“I love . . .”


It’s already past 12 when we start moving. There were no Lights to be seen today – only a group of cold Americans quaffing vodka behind a lighthouse shack, the warehouse where Iceland’s Range Rover surplus is stored, and a hall where “Viking feasts” are held. Inside the bus we are boisterous, laughing over the guide’s bitterness, swapping itineraries, and talking about the tours we’ve done. K. is indefatigable. “You guys want to head out for a drink after this? There’s this place I know, live music . . .” I consider this. My shoulders hurt, and I’m tired. One of the girls has clearly had more than her share of Grey Goose, and she stumbles down the aisle into Z’s seat. I cannot see her eyes. She moves suddenly, hits Z. square in the chin. It would be stupid to say no. I turn to K, nod, “Sure.”

Café Rosenberg is just off Laugavegur, down some street I can’t remember. I’m self-conscious the moment I enter, the only brown person in the room. It was a shock to come here, from the GTA, from the city I live in, to the homogeneity of Reykjavik. I feel like a curiosity. Some mornings I’ve caught startled looks, hurried glance-aways, and . . . and I want the owner’s thoughts. I want to know . . .

K. looks around. I put my hands in my pockets. Pull them out again.

“I don’t see the band,” she says. Sure enough there are instruments, but no players; the stage is empty. “Are they done?” I ask. She shrugs. “Seems a bit early,” and then, moving towards the bar, “let’s get a drink anyways”.

Getting a beer is not as simple as I expected. K. wants a Christmas beer, and the bartender has no idea what she’s asking for. I’m getting increasingly nervous as the guy to my right in the beat-up military-copy jacket stares us down. “Fine, I’ll get a Thule.” Satisfied, the bartender turns to me and waits. We need to move, get to a table . . . I point to a tap. “That one.” She nods, pours me an Erdinger.

He speaks.


“Where are you from?” K. looks at him and smiles. I pocket my credit card and smile as well. “Canada.” He laughs. OK. He turns to face me fully. “I bet I can guess where you’re from . . .” And my mouth goes dry. “You are from . . . Turkey?” “I . . . ah . . . no – Canada.” (Last refuge of the stunned – repeat yourself.) He shakes his head, shakes to clear it of this unwelcome irritation. “Wait . . . wait . . . you are from . . . you are from Saudi Arabia!” I turn to K. and she shrugs at me. My friend is persistent; he tries again – and again. Why is this guy naming Middle-Eastern countries? Then, “I got it – Dubai!” Suddenly I am tired. I do not want this conversation. I do not want to be standing here, in some bar in f–king Reykjavik, trying to convince some drunk Icelander that I am Canadian. I seize on his last words, spread my arms w – i – d – e, and smile brightly. “You are right – I used to live there!” My words leave him nodding; there is order again.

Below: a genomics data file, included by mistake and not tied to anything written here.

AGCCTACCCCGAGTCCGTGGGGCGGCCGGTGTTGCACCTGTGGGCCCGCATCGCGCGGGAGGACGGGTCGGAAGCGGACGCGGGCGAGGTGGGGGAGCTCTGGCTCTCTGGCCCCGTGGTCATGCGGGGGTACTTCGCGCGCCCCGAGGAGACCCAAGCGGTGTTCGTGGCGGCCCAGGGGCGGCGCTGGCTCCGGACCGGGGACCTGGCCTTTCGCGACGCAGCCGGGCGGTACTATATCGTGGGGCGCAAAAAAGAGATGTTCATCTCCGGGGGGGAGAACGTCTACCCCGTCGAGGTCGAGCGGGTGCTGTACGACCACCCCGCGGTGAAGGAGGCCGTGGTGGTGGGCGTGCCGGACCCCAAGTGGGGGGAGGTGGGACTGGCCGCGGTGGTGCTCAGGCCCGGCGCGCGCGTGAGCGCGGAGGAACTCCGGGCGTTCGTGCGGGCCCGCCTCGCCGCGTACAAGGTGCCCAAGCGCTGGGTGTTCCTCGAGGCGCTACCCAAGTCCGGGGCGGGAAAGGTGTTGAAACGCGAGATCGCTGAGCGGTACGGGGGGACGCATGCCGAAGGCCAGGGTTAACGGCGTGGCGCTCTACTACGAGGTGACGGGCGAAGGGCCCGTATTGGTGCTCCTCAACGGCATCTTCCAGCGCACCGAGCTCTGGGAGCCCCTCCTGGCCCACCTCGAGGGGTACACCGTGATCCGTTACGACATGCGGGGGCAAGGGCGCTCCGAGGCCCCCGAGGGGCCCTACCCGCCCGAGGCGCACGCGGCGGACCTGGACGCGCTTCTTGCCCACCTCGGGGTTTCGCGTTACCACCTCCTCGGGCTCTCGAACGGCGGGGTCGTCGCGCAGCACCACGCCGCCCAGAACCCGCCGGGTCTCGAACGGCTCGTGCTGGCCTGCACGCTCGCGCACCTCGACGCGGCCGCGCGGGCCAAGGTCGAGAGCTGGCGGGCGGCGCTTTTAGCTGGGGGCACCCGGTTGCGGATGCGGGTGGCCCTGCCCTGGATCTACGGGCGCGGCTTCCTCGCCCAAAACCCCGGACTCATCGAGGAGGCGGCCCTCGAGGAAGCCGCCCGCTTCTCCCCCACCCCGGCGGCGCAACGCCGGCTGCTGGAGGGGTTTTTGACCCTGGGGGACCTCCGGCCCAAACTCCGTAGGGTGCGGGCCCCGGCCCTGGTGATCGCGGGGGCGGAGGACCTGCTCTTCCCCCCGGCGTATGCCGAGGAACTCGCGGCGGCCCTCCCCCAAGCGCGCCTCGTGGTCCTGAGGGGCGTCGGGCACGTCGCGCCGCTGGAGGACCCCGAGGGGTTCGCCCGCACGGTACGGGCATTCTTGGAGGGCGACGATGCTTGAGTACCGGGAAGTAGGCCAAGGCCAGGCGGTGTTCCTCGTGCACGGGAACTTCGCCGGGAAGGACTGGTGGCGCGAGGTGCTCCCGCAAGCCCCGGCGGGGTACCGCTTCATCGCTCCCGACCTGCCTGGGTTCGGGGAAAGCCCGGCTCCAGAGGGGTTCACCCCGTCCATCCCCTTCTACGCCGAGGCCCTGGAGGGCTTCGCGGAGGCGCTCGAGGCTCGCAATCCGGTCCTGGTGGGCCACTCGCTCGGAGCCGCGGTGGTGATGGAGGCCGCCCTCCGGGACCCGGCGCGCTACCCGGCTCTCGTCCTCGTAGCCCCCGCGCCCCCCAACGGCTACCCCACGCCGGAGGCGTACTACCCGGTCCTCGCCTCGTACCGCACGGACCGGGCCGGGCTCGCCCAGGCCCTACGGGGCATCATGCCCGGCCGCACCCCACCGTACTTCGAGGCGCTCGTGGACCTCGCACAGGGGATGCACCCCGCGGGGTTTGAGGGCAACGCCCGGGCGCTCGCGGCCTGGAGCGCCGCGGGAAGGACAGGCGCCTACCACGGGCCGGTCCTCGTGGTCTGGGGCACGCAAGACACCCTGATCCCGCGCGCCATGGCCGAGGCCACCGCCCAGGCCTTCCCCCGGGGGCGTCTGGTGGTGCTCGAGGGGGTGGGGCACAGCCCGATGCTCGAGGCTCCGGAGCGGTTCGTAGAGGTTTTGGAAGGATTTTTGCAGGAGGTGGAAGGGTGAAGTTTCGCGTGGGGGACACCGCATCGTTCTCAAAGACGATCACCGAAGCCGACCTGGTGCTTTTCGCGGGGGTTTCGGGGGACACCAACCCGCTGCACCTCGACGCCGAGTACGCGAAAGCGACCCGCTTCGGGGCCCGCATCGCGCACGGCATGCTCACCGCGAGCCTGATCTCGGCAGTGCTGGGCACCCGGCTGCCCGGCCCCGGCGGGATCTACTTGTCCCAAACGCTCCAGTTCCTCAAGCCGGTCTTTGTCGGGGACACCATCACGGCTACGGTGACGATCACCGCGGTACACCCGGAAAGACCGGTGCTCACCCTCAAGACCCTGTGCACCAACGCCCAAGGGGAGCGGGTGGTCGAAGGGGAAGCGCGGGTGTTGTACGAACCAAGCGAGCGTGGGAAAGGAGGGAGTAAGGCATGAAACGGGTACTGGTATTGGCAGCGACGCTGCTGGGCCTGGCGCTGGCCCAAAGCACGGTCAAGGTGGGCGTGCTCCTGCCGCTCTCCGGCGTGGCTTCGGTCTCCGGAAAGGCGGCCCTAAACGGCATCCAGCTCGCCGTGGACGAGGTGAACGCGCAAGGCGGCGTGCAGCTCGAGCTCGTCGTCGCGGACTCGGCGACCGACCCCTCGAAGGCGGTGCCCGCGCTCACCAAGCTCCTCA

He leans in.

There are coffee stains on his teeth. His beer sweats slowly to the side, forgotten.

Breathes . . .

I love all black people you know . . .


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  • Did I ever tell you the story about how some American’s mistook my Canadian accent for Irish, and insisted I was from there? You don’t have to be visibly different for people to be ignorant of where you could possibly be from ;)

  • That’s a good point Paul, and one I didn’t consider at all. It’s extremely frustrating when total strangers act as if they know you better than you know yourself.

  • I remember one time in high school some teacher was talking about Muslims and asked Allen something about them.

    The rest of the conversation paraphrased as follows:

    Allen: ‘I don’t know, I’m Christian”

    Teacher: “Oh. Oops.”

    Me: “…”